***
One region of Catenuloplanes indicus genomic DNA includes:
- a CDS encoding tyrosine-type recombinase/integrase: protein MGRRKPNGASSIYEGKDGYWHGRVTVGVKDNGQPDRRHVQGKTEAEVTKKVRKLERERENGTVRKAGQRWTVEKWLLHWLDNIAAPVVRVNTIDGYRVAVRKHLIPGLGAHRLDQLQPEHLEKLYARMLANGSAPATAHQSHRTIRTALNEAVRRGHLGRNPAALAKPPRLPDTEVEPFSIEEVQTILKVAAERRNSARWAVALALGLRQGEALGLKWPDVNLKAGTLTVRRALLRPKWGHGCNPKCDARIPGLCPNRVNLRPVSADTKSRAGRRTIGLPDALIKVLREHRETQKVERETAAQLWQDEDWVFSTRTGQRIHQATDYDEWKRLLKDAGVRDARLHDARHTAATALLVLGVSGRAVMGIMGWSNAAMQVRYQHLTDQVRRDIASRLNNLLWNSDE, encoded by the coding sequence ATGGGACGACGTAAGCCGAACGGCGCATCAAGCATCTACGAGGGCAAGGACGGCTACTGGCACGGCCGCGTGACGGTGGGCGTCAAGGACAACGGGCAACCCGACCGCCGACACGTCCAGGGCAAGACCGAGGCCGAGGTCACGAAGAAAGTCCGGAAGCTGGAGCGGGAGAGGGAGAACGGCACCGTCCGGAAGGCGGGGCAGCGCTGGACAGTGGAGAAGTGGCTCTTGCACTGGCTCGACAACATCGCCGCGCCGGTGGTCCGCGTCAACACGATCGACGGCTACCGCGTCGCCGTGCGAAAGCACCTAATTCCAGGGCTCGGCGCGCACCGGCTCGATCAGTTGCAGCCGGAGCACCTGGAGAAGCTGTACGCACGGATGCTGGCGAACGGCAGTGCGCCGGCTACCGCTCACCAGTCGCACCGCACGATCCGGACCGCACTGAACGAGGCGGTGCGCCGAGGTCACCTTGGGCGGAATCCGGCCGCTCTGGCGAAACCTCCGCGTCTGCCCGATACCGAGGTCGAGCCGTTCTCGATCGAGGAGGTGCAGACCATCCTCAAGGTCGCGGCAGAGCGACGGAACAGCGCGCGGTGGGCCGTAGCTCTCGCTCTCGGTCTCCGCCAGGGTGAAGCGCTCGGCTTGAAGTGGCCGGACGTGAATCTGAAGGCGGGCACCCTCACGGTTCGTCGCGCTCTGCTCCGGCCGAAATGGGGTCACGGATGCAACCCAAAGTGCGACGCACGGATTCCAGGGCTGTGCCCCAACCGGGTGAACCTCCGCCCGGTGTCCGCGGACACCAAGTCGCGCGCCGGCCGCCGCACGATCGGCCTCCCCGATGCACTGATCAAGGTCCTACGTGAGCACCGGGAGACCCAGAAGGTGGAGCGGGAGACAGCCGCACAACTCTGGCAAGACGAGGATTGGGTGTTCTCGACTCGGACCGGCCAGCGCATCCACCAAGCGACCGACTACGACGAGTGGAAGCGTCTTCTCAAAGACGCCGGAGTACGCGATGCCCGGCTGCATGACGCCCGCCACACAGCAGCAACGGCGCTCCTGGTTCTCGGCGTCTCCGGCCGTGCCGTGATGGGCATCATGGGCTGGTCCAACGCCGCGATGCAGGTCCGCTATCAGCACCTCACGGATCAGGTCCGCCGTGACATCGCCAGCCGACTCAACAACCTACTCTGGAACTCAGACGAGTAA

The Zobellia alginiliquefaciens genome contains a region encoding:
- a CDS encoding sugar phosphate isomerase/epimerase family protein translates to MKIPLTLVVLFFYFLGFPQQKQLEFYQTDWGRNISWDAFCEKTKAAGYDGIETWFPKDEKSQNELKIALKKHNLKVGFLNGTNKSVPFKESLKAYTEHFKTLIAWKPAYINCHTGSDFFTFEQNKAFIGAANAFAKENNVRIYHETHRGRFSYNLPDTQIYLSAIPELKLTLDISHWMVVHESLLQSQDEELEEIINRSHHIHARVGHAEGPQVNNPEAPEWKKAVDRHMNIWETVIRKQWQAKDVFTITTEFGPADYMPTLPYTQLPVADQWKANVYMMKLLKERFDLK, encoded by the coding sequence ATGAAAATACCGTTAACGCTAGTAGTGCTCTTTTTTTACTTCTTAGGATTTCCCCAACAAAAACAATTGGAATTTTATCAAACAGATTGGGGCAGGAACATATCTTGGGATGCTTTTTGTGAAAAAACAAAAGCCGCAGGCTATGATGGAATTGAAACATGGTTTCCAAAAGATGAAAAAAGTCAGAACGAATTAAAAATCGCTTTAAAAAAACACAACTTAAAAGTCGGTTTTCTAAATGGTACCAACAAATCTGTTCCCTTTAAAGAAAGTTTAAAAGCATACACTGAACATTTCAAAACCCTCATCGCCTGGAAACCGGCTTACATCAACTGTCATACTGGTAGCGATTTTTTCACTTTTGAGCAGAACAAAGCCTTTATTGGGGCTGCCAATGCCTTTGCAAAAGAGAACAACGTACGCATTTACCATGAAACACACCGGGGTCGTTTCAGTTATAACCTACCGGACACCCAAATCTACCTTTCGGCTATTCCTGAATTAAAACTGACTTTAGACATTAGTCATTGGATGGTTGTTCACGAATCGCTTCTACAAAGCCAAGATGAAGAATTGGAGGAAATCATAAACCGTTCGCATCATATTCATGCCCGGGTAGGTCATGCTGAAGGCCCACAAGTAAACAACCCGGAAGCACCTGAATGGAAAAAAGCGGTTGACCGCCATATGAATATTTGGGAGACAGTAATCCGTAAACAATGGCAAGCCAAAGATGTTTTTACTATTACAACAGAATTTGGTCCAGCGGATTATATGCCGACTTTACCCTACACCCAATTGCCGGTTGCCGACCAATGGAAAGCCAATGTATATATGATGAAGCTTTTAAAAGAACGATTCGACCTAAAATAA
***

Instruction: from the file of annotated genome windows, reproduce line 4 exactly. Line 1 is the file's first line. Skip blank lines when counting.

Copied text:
- a CDS encoding sugar phosphate isomerase/epimerase family protein translates to MKIPLTLVVLFFYFLGFPQQKQLEFYQTDWGRNISWDAFCEKTKAAGYDGIETWFPKDEKSQNELKIALKKHNLKVGFLNGTNKSVPFKESLKAYTEHFKTLIAWKPAYINCHTGSDFFTFEQNKAFIGAANAFAKENNVRIYHETHRGRFSYNLPDTQIYLSAIPELKLTLDISHWMVVHESLLQSQDEELEEIINRSHHIHARVGHAEGPQVNNPEAPEWKKAVDRHMNIWETVIRKQWQAKDVFTITTEFGPADYMPTLPYTQLPVADQWKANVYMMKLLKERFDLK, encoded by the coding sequence ATGAAAATACCGTTAACGCTAGTAGTGCTCTTTTTTTACTTCTTAGGATTTCCCCAACAAAAACAATTGGAATTTTATCAAACAGATTGGGGCAGGAACATATCTTGGGATGCTTTTTGTGAAAAAACAAAAGCCGCAGGCTATGATGGAATTGAAACATGGTTTCCAAAAGATGAAAAAAGTCAGAACGAATTAAAAATCGCTTTAAAAAAACACAACTTAAAAGTCGGTTTTCTAAATGGTACCAACAAATCTGTTCCCTTTAAAGAAAGTTTAAAAGCATACACTGAACATTTCAAAACCCTCATCGCCTGGAAACCGGCTTACATCAACTGTCATACTGGTAGCGATTTTTTCACTTTTGAGCAGAACAAAGCCTTTATTGGGGCTGCCAATGCCTTTGCAAAAGAGAACAACGTACGCATTTACCATGAAACACACCGGGGTCGTTTCAGTTATAACCTACCGGACACCCAAATCTACCTTTCGGCTATTCCTGAATTAAAACTGACTTTAGACATTAGTCATTGGATGGTTGTTCACGAATCGCTTCTACAAAGCCAAGATGAAGAATTGGAGGAAATCATAAACCGTTCGCATCATATTCATGCCCGGGTAGGTCATGCTGAAGGCCCACAAGTAAACAACCCGGAAGCACCTGAATGGAAAAAAGCGGTTGACCGCCATATGAATATTTGGGAGACAGTAATCCGTAAACAATGGCAAGCCAAAGATGTTTTTACTATTACAACAGAATTTGGTCCAGCGGATTATATGCCGACTTTACCCTACACCCAATTGCCGGTTGCCGACCAATGGAAAGCCAATGTATATATGATGAAGCTTTTAAAAGAACGATTCGACCTAAAATAA